Of all the 'national' icons Indian television media has created since the 1990s — Prannoy Roy, Barkha Dutt and Rajdeep Sardesai, Arnab Goswami is a giant. As Arnab resigns from Times Now, his colleagues, viewers and competitors will remember him as the man who changed the destiny of newsroom debates.
Arnab changed the newsroom to a high decibel ‘warzone’ and replaced discussions with hysterical trances filled with ‘jingoism’ and ‘nationalism’. Arnab appointed himself as the guardian of India’s nationalist cause and became patriotism-personified for most Indian households and the destroyer of ‘anti-nationals’ of all religion and color. Most of Arnab's programs and talk shows were mind games. Arnab changed his tone only on very rare occasions, one of them being his famed interview with Prime Minister Narendra Modi. Twitterati had described the show as if they were "watching a date."
One thing is for sure though — all those unlucky politicians and Pakistan diplomats who, for years, experienced a version of hell at the 9’o clock NewsHour on Times Now by way of constant personal insults and the feeling of long voiceless moments for not sharing Arnab's views, are now heaving a long sigh of relief. However, no matter what his critics say, Arnab has carved an iconic status for himself when it comes to news broadcast space. Even those who dislike his debates have secretly made themselves available in front of their living room television sets to enjoy the high-decibel show that has been a free supplier of adrenalin rush rather than the essence of news.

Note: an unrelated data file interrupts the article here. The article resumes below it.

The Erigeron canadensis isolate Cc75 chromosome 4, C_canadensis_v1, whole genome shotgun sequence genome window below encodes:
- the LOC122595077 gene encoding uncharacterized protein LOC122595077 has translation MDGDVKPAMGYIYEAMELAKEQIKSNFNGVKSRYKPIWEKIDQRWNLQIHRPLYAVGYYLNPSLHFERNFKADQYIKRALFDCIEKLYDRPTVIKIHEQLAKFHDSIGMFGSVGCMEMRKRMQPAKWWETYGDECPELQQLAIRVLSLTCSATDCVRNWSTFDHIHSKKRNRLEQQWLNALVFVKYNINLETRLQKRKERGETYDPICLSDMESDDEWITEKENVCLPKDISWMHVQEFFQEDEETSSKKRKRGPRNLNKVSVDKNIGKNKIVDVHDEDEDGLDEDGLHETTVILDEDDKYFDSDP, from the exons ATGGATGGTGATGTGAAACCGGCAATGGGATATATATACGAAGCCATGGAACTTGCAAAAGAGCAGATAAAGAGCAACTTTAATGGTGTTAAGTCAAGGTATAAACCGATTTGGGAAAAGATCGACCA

Arnab is a byproduct of a fiercely competitive commercial television space. The television culture Arnab has designed and nurtured (and others have followed), focuses on everything other than the true essence of the discussion. One needs to train their ears and eyes hard to identify anything other than Arnab's voice. In that destined ‘hour’, only those in full agreement with the master stand a tiny chance to make use of their vocal chords, while the rest are temporarily reduced to a comatose state.
But, more than Arnab's abrupt exit, the manner in which the celebrity news anchor called it quits after a decade in Times Now newsroom is interesting. Arnab has been off-air for a few days and on Monday night the channel, probably suffering losses at the TRP box office, started reassuring NewHour junkie that they would get their daily fix from the next day. "Arnab will be back tomorrow night" said the news flash. This indicates that until Monday night, no one really knew about Goswami's impending jump from the newsroom. Did something happen between Monday night and Tuesday that saw his dramatic departure? Or was Monday night's news flashes followed by the Tuesday's newsbreak of his resignation designed to ensure unprecedented eye-balls for a Super Super Prime Time on Tuesday?
When Goswami finally called it a day from the Times Now newsroom — and no matter what he does next — he will leave behind a legacy that has no parallels in the history of Indian television yet. Newshour just cannot be the same without Arnab Goswami just as it is possible that Arnab Goswami may not be the same without the Newshour. That, only time will tell. But the one thing the 'Nation Wants to know tonight' is what triggered his exit.
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